Leg 206 will be the first leg of a multi-leg program to recover a complete section of the upper oceanic crust including volcanic extrusive rocks, sheeted dikes, and gabbros as well as the geologically important transition zones between these rock types. Leg 206 is dedicated to coring the upper section of 15-Ma crust on the Cocos plate generated during superfast seafloor spreading (~200 mm/yr) in the eastern Pacific (6°44.19'N, 91°56.06'W; water depth = 3655 m) and will initiate a single cased deep hole for future reentry. This site is optimal for this objective for a number of reasons. First, the depth to axial low-velocity zones, interpreted to be magma chambers at mid-ocean ridges, decreases with increasing seafloor spreading rate. The top of the low-velocity zone, which by inference is the lid of the magma chamber, is thought to correspond to the location of the dikegabbro transition in normal oceanic crust. Given the superfast spreading rate at the proposed site, the dikegabbro transition should be relatively shallow, possibly as shallow as 9001300 m subbasement. Second, the 15-Ma age of the lithosphere should result in lower heat flow with depth than was encountered for the 6-Ma lithosphere in Hole 504B, resulting in reduced thermal stresses during drilling. Third, rapid sedimentation at the site should have increased cementation in the basement rocks, producing favorable drilling conditions. In addition, the resulting sediment thickness of 240 m is more than sufficient for installing a reentry cone with 20-in casing and establishing a reentry hole for deep penetration into basaltic basement. Fourth, the location of the proposed site, <3 days transit from Panama, provides maximum time on site for a 2-month drilling cruise and makes the site more accessible for return visits during future cruises.
In one or two legs we will sample the fast spreading rate end-member of mid-ocean-ridge upper crust geometry, where a steady-state melt lens generates the idealized "Penrose stratigraphy" of plutonic rocks underlying a sheeted dike sequence in turn underlying an extrusive basalt sequence. One primary site will be cored and will focus on determining the depth to and nature of the dikegabbro transition and the seismic Layer 2Layer 3 transition. Other topics to be investigated during Leg 206 include fluid flow in and alteration of oceanic crust, petrology and geochemistry of typical oceanic crust, paleomagnetic signature of oceanic crust, the relationship between seismic boundaries and observed lithologic contacts, and further deep biosphere studies.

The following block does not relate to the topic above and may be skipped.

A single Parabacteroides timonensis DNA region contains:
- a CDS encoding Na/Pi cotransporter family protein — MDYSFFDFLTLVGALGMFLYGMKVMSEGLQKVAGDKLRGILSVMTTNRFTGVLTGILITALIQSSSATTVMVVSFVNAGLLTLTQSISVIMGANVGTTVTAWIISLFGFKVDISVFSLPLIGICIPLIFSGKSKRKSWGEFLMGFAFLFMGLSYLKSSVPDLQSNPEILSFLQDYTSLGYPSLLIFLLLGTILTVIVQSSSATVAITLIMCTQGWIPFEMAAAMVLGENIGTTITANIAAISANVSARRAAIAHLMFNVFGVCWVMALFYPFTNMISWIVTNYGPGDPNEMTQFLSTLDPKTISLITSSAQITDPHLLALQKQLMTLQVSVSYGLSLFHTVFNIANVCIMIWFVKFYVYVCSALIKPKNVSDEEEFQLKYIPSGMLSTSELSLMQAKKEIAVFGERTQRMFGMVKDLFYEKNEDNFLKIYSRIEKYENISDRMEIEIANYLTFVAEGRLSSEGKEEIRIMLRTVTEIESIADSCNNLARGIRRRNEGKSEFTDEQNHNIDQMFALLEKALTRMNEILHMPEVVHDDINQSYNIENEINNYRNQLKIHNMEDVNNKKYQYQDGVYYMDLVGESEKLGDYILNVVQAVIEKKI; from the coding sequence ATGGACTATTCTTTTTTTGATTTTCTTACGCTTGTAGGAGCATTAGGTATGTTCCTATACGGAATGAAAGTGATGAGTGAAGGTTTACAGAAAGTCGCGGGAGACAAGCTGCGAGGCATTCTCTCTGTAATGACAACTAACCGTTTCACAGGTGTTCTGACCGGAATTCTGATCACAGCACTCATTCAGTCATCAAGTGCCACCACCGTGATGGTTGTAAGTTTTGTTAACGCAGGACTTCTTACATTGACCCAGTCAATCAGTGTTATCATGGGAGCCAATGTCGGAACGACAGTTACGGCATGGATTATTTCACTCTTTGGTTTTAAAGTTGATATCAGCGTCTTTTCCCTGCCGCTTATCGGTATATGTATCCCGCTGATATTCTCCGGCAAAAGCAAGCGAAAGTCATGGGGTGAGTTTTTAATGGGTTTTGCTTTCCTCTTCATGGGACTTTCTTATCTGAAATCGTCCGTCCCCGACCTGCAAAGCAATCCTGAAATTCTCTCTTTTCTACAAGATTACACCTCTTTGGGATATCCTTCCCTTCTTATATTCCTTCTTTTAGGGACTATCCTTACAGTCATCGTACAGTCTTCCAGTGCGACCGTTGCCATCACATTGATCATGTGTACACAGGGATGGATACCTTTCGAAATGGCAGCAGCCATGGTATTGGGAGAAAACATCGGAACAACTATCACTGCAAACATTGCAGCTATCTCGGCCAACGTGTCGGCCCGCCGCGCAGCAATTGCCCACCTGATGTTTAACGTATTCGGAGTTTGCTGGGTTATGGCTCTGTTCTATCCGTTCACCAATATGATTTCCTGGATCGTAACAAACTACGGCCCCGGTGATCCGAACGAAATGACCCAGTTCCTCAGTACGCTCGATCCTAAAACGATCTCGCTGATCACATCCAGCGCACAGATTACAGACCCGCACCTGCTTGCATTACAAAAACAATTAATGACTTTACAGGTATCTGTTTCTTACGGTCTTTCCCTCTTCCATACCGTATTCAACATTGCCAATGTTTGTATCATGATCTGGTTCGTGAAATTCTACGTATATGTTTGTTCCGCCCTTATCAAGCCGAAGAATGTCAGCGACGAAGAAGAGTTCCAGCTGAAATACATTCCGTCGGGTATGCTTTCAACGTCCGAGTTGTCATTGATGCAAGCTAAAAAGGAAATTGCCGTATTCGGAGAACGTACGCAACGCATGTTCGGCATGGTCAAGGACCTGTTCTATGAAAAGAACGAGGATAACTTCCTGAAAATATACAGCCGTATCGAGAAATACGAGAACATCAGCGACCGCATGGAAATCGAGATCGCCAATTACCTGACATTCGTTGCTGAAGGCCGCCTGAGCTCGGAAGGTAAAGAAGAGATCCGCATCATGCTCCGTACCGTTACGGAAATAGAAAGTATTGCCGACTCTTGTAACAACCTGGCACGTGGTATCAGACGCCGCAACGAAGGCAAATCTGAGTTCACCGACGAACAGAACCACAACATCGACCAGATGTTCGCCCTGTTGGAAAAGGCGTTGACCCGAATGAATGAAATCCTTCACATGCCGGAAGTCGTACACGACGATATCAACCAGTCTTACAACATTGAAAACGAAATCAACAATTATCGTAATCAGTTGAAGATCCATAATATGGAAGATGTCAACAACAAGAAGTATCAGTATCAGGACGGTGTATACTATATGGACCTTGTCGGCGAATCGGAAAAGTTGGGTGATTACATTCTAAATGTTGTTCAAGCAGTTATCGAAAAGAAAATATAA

At the primary drilling target, 240 m of nannofossil ooze will be cored in a pilot hole that will also penetrate <10 m into the extrusive basalt section. A second hole will provide cores across the sediment basement interface and to a depth of ~120 m into basement. In preparation for a deep penetration effort, a third hole will be cased through the sediment and into the upper basement, and the remainder of the leg will be directed at achieving maximum depth of penetration while coring. Our tentative goal is to exceed 600 m of basement penetration, possibly coring as deep as 1 km subbasement, during Leg 206.
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